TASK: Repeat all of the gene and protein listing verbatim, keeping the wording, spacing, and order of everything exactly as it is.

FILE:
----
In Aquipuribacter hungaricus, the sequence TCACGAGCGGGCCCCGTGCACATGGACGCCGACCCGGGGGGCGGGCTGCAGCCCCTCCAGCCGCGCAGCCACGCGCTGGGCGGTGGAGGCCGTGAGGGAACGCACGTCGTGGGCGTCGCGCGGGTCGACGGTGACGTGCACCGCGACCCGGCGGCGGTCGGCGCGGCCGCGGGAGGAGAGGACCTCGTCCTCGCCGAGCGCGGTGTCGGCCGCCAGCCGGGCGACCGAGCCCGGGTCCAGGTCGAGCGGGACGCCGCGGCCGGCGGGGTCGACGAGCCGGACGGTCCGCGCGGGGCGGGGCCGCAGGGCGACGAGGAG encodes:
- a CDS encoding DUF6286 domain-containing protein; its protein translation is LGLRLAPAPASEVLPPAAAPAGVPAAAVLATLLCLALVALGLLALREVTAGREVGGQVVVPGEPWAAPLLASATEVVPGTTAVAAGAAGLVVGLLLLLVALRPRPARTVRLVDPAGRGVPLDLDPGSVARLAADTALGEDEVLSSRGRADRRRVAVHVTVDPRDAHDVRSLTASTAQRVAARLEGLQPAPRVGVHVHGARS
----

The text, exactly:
In Aquipuribacter hungaricus, the sequence TCACGAGCGGGCCCCGTGCACATGGACGCCGACCCGGGGGGCGGGCTGCAGCCCCTCCAGCCGCGCAGCCACGCGCTGGGCGGTGGAGGCCGTGAGGGAACGCACGTCGTGGGCGTCGCGCGGGTCGACGGTGACGTGCACCGCGACCCGGCGGCGGTCGGCGCGGCCGCGGGAGGAGAGGACCTCGTCCTCGCCGAGCGCGGTGTCGGCCGCCAGCCGGGCGACCGAGCCCGGGTCCAGGTCGAGCGGGACGCCGCGGCCGGCGGGGTCGACGAGCCGGACGGTCCGCGCGGGGCGGGGCCGCAGGGCGACGAGGAG encodes:
- a CDS encoding DUF6286 domain-containing protein; its protein translation is LGLRLAPAPASEVLPPAAAPAGVPAAAVLATLLCLALVALGLLALREVTAGREVGGQVVVPGEPWAAPLLASATEVVPGTTAVAAGAAGLVVGLLLLLVALRPRPARTVRLVDPAGRGVPLDLDPGSVARLAADTALGEDEVLSSRGRADRRRVAVHVTVDPRDAHDVRSLTASTAQRVAARLEGLQPAPRVGVHVHGARS